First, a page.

By: Hannah Long
The role that anti-gender populism plays is either an overt game or is subvert, all of which heavily depends on the social and political factors of a given nation. The two best examples from this week’s readings to prove this are the analysis of Poland, Hungary, and the UK’s struggle with anti-gender populism. All have the similar struggle of overt opposition towards members of LGBTQ+ communities but it is only the latter where this growing problem is seldom seen as a major issue both nationally and internationally. The fact that some countries are under more scrutiny than others over anti-genderism comes down to their international reputation and their further relationship with the Western World, as both Poland and Hungary are two countries in Europe who are constantly discussed as being one of the most dangerous places for LGBTQ+ members to live, with the homophobic rhetortic being much more inforced than other countries such as the UK. Both Hungary and Poland have had difficulty transitioning into a democratic society Post Cold War, with having no direct sense of where and how each government wants to direct national politics this can provide some clarity as to why both are leaning in to the far-right agenda more than the UK, as they both were countries in a constant state of transition due to two World Wars and the resulting aftermath of the Cold War.
Now all of this is definitely not to excuse the behaviours of those who continue to play into anti-gender populism and the growing intolerance towards LGBTQ+ communities, it does provide a basis to understand how these issues are allowed in their own countries to continue to grow without any direct consequences. In the Vice mini documentary it introduces Aleks Bach-Gapinski, a member of the LGBTQ+ community who lives in a constant uncertainty over the direction Poland will go during the 2020 elections, there is one part of his interview where he discusses being the victim of homophobic related attack. The video does not provide any sense that this attack was taken into just action by the police, seemingly being ignored with Aleks being left with no real justice. The Guardian article highlights a similar issue that took place with two women being targeted and assaulted in another homophobic attack, the only difference being that the attack here became blasted across national media, condemning the attack, the growing far-right, and the attackers themselves. Two completely different responses to two attacks that stem from the same problem, and while it may be easy to champion the national response in the UK over Poland’s, the problem still doesn’t go away, in fact it only provides a façade that populism isn’t as much of a concern in comparison to countries like Poland. Which is part of the problem itself, a condemning reaction can only provide so much protection towards political ideologies.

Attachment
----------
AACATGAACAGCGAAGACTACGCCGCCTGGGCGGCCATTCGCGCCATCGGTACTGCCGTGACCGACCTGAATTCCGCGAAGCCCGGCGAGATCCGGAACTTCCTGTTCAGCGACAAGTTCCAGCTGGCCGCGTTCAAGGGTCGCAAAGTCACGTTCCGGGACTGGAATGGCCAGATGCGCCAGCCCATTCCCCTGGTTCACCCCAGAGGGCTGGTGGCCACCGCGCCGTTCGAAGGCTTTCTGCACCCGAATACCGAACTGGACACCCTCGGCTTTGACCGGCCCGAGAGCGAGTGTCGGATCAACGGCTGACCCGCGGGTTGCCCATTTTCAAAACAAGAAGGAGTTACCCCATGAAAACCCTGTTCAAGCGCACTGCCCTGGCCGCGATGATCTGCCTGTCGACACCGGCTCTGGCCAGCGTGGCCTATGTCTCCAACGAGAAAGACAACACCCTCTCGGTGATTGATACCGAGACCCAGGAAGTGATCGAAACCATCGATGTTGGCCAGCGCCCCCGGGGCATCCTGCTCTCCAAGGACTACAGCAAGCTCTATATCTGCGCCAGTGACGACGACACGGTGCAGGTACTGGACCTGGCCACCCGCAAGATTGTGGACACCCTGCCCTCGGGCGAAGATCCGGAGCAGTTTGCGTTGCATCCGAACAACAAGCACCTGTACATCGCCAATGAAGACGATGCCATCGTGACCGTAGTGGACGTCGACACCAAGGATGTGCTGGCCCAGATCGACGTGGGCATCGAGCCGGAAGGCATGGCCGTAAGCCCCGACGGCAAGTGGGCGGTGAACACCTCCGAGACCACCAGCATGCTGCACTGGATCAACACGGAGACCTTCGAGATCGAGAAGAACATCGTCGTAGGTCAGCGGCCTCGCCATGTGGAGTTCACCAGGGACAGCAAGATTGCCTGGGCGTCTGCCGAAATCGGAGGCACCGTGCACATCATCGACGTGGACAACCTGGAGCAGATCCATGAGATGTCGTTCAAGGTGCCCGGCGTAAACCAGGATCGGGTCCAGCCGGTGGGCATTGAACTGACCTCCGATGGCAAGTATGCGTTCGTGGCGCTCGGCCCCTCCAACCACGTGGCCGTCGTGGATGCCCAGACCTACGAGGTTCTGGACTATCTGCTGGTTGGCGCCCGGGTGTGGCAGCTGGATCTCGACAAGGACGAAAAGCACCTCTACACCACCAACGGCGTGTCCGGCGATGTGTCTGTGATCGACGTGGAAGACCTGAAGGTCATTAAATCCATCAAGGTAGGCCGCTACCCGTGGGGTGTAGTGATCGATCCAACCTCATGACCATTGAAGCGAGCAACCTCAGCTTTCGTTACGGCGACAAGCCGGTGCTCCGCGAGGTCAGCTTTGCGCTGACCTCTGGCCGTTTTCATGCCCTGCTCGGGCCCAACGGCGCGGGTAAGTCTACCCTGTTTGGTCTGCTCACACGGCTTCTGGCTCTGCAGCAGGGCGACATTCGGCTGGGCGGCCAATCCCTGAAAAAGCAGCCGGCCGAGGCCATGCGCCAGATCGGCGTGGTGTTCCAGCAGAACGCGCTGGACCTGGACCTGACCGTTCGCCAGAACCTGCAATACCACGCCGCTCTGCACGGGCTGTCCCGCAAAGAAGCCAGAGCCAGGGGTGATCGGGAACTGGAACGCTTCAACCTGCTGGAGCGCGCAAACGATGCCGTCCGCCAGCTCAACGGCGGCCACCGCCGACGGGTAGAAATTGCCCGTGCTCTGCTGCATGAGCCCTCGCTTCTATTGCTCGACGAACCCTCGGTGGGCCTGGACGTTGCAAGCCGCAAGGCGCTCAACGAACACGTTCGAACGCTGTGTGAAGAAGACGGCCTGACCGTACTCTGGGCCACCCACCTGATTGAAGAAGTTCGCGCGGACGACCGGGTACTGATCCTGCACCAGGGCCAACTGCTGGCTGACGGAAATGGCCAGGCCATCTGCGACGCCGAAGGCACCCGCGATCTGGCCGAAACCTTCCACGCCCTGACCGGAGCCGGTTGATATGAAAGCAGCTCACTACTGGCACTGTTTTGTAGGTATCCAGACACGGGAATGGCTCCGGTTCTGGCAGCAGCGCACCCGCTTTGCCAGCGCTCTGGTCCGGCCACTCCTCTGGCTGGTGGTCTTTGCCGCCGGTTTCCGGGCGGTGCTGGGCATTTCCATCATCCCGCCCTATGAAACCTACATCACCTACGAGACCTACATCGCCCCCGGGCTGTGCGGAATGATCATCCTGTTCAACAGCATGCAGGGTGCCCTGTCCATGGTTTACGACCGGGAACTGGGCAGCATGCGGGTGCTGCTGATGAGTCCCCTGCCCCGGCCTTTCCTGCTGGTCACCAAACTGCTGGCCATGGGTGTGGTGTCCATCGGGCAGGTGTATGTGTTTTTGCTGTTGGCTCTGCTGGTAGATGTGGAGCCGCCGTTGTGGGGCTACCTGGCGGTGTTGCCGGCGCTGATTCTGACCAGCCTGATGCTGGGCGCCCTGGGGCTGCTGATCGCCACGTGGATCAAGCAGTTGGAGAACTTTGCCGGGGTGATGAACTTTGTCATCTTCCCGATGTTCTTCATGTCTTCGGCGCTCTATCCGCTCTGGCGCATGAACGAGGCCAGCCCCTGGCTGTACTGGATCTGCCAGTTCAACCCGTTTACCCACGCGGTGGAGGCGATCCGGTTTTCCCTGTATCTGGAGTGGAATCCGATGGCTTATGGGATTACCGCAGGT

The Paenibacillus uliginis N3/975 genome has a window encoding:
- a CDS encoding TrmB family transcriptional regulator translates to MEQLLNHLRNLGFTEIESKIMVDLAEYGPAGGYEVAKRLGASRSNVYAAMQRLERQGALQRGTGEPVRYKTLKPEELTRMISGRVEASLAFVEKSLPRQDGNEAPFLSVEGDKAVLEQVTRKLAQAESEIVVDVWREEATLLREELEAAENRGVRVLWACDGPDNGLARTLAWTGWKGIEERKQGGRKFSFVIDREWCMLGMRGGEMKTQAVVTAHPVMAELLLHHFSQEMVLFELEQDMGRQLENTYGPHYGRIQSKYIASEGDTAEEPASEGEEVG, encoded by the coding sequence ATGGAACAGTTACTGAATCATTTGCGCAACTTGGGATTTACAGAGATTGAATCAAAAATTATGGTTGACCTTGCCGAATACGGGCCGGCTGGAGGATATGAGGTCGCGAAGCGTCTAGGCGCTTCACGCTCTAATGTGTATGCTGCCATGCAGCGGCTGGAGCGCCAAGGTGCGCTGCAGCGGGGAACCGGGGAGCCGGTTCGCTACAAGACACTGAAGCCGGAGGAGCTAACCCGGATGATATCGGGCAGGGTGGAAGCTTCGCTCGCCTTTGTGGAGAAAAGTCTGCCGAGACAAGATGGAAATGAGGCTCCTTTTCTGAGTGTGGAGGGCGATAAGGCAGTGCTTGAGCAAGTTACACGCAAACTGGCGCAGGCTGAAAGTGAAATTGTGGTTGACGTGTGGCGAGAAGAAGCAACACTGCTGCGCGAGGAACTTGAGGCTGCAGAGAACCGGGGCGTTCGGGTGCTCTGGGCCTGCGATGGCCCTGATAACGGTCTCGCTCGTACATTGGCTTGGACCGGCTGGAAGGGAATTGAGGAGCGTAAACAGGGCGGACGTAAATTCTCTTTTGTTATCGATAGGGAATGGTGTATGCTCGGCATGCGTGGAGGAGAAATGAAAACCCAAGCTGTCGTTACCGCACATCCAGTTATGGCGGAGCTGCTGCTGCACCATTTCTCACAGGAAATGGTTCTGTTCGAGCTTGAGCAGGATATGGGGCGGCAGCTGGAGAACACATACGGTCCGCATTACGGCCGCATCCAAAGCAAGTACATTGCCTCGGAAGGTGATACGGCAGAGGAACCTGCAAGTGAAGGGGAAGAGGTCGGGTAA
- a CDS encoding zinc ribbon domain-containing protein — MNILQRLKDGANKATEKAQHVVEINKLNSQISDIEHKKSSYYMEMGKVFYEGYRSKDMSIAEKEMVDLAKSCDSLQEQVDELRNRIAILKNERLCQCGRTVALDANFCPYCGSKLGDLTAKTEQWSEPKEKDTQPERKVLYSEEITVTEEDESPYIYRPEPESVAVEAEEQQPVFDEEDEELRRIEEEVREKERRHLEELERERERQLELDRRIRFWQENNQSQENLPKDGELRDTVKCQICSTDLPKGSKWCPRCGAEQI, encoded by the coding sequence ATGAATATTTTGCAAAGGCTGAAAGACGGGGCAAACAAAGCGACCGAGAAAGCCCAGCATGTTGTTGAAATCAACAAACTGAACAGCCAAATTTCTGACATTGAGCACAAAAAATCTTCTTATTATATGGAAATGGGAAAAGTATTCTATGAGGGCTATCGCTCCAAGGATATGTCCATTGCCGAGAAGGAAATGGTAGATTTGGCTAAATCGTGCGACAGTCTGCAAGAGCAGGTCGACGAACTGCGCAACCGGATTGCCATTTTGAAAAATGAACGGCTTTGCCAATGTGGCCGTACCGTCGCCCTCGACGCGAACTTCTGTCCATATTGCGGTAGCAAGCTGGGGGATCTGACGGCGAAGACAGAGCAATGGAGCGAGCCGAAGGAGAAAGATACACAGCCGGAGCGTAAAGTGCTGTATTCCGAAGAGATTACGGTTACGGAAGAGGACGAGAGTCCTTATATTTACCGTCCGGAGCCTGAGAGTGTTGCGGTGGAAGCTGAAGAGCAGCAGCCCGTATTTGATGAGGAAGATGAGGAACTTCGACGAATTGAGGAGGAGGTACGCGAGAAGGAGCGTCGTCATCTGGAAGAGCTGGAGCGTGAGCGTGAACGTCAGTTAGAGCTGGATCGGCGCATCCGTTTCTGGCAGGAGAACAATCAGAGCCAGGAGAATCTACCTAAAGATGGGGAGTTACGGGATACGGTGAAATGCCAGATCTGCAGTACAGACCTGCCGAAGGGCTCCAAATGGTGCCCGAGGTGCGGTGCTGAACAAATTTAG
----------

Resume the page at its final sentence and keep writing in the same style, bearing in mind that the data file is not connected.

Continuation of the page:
Sarah Marsh, Aamna Mohdin and Niamh McIntyre, “Homophobic and Transphobic Hate Crimes Surge in England and Wales” The Guardian, 14 June 2019, https://www.theguardian.com/world/2019/jun/14/homophobic-and-transphobic-hate-crimes-surge-in-england-and-wales
Trans teens in today’s Hungary https://www.pinknews.co.uk/2021/03/24/colors-of-tobi-bfi-flare-alexa-bakony-hungary-transgender/